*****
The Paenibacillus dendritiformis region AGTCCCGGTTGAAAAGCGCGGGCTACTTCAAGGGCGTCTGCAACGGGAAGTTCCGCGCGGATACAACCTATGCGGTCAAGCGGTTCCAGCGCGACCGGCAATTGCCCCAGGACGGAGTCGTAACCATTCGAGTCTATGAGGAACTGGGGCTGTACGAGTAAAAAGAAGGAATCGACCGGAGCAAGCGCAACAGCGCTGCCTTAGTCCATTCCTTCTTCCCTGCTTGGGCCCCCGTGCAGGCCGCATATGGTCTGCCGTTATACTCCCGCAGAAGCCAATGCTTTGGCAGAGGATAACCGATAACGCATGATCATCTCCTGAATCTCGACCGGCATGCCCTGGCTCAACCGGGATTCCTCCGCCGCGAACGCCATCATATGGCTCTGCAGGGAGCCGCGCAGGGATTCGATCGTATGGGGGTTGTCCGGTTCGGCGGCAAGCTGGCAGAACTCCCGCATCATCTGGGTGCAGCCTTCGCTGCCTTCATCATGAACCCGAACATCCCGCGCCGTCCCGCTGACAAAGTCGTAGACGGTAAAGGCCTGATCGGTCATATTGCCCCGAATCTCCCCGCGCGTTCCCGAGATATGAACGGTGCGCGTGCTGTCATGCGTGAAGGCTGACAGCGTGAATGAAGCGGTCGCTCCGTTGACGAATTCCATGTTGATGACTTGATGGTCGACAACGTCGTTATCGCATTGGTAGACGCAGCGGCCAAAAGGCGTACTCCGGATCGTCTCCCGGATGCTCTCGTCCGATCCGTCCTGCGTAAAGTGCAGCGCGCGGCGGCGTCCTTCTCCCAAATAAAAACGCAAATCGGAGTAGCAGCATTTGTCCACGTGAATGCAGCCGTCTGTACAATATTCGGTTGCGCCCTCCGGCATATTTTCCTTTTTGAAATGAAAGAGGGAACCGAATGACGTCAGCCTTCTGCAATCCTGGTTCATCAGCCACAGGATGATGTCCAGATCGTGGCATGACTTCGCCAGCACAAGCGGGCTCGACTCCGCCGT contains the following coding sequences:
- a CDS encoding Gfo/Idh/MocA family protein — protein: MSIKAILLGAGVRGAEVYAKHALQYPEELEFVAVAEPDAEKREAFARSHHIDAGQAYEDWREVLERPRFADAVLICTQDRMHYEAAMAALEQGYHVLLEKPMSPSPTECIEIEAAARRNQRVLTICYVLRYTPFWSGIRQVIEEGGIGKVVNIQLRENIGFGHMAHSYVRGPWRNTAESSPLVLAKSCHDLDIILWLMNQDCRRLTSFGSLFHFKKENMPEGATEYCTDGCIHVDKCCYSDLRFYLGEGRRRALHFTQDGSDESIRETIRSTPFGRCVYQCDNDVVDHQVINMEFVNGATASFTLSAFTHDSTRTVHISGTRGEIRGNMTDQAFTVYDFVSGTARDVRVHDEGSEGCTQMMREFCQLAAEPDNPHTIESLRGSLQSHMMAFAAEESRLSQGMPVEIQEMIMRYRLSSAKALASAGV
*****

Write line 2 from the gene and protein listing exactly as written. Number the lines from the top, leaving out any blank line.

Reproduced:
- a CDS encoding Gfo/Idh/MocA family protein — protein: MSIKAILLGAGVRGAEVYAKHALQYPEELEFVAVAEPDAEKREAFARSHHIDAGQAYEDWREVLERPRFADAVLICTQDRMHYEAAMAALEQGYHVLLEKPMSPSPTECIEIEAAARRNQRVLTICYVLRYTPFWSGIRQVIEEGGIGKVVNIQLRENIGFGHMAHSYVRGPWRNTAESSPLVLAKSCHDLDIILWLMNQDCRRLTSFGSLFHFKKENMPEGATEYCTDGCIHVDKCCYSDLRFYLGEGRRRALHFTQDGSDESIRETIRSTPFGRCVYQCDNDVVDHQVINMEFVNGATASFTLSAFTHDSTRTVHISGTRGEIRGNMTDQAFTVYDFVSGTARDVRVHDEGSEGCTQMMREFCQLAAEPDNPHTIESLRGSLQSHMMAFAAEESRLSQGMPVEIQEMIMRYRLSSAKALASAGV